On June 12, after lengthy negotiations, the EU Council agreed on the proposal for a directive that aims to better protect platform workers. This opens the door to negotiations between the Council and the European Parliament on the final directive.
The directive aims to ensure that platform workers have or can obtain the appropriate employment status through the introduction of a legal presumption. In addition, the directive provides for rules regarding the transparency of the use of algorithms within the platform economy.
Presumption of Employment
The directive introduces a presumption of law, under which platform workers are presumed to be employees if the relationship between platform and platform worker meets at least three of the following seven limitative criteria:
- The platform sets upper limits on the worker’s remuneration
- The platform sets requirements for the worker regarding appearance, conduct towards the recipient of the service or performance of the work
- The platform monitors the performance of work, including by electronic means
- The platform effectively limits, including through sanctions, the freedom of the worker to organize their work, regarding the choice of working time
- The platform limits, including through sanctions, the freedom of the worker to organize their work, regarding accepting or refusing jobs
- The platform restricts, including through sanctions, the freedom of the worker to organize their work, regarding the use of subcontractors or substitutes
- The platform restricts the ability of the worker to build a client base, or to perform work for third parties.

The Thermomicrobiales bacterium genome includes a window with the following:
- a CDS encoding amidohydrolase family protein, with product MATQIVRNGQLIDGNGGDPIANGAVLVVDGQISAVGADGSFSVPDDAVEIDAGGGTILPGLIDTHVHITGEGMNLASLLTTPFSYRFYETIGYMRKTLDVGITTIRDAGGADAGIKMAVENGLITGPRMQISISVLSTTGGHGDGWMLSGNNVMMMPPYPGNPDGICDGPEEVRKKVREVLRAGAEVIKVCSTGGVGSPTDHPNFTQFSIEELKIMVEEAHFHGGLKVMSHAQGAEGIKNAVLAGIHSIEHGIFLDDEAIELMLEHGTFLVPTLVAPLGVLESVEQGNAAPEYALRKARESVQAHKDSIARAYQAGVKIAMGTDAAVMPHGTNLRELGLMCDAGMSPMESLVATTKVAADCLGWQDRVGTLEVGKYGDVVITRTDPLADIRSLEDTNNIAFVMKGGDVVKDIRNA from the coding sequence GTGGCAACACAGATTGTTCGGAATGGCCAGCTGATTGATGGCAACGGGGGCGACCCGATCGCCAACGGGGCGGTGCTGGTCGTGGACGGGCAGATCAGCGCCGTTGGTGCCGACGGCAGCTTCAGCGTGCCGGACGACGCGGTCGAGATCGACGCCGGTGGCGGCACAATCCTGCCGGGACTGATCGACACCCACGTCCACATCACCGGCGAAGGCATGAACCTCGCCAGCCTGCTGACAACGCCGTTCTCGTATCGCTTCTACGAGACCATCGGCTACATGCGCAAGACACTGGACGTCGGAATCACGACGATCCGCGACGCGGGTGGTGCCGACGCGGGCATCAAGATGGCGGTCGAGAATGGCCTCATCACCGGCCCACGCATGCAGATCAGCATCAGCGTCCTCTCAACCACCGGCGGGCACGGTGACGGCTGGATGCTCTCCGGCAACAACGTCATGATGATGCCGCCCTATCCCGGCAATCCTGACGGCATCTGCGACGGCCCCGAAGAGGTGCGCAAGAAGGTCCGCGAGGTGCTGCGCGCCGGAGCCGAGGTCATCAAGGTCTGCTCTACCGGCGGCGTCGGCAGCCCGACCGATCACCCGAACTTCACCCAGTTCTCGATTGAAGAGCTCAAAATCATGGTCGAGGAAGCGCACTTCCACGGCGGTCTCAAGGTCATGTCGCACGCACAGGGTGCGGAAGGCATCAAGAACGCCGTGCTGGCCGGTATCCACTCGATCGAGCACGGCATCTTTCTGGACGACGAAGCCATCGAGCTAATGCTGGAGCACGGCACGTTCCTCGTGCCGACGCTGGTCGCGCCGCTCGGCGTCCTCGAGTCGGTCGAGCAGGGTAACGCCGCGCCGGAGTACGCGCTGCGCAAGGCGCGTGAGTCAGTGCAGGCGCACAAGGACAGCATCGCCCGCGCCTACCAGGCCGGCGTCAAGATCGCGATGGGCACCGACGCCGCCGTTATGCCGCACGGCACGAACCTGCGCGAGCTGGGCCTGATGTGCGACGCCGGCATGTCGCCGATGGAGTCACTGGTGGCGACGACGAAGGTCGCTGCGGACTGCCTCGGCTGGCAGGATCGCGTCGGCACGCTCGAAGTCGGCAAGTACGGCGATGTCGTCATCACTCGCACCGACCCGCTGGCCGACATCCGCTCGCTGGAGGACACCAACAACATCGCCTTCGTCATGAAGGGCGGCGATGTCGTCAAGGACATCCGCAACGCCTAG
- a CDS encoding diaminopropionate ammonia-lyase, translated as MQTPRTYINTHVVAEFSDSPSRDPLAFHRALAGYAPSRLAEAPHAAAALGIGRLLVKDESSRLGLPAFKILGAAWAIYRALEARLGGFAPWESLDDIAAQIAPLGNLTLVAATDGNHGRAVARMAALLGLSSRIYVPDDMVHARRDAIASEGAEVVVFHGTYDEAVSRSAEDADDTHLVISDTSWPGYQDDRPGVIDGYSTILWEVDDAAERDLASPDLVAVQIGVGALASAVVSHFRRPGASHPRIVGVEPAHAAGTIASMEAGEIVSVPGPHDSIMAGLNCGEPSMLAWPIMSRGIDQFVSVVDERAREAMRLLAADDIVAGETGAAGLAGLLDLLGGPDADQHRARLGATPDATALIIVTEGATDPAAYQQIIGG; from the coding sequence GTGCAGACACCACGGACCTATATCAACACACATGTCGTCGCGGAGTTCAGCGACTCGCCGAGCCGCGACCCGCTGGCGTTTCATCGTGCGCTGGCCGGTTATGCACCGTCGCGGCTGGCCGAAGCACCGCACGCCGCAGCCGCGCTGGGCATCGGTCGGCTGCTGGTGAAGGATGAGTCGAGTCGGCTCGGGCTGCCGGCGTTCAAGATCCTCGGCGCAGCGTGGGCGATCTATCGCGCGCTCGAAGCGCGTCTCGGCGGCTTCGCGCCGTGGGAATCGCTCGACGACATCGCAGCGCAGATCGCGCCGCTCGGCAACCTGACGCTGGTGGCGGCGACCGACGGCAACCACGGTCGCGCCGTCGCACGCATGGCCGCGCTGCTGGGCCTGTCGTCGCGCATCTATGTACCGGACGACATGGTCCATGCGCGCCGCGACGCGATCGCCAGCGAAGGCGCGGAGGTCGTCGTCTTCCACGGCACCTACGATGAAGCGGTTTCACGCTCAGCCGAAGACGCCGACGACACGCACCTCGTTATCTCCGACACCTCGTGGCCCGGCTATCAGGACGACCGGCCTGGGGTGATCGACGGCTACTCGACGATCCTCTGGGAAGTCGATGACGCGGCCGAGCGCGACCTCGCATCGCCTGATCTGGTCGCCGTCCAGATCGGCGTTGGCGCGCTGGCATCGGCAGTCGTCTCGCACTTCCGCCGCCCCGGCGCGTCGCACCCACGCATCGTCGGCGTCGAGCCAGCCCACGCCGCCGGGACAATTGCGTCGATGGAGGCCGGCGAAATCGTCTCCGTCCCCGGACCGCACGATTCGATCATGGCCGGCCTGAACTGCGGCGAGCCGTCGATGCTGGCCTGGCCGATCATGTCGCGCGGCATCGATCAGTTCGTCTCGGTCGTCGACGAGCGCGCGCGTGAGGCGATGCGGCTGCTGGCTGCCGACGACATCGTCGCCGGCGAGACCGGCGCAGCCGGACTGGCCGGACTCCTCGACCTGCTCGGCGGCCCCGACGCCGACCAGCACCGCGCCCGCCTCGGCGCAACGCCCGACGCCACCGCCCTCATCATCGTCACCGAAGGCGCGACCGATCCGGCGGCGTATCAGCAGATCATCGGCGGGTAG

In practice, this may result in many platform workers being classified as employees, unless proven otherwise under the rules of the applicable national law.
In addition to the legal presumption, the directive grants new rights in respect of algorithms. These rights are mainly about transparency for platform workers, who are entitled to understand how jobs are assigned and how the assessment of work is made. It also attaches greater value on the human touch, by giving platform workers the right to a review of an algorithmic decision that affects working conditions or access to the platform.
This most recent development means that negotiations (‘informal trialogue’) can now start between the Council of the EU, the European Parliament and the European Commission with a view to reaching agreement on the measures implemented in the proposed Directive and the finalized text. When agreement is reached, the proposed Directive can be formally adopted.
It’s always difficult to know how long these negotiations may take and we will continue to post updates here.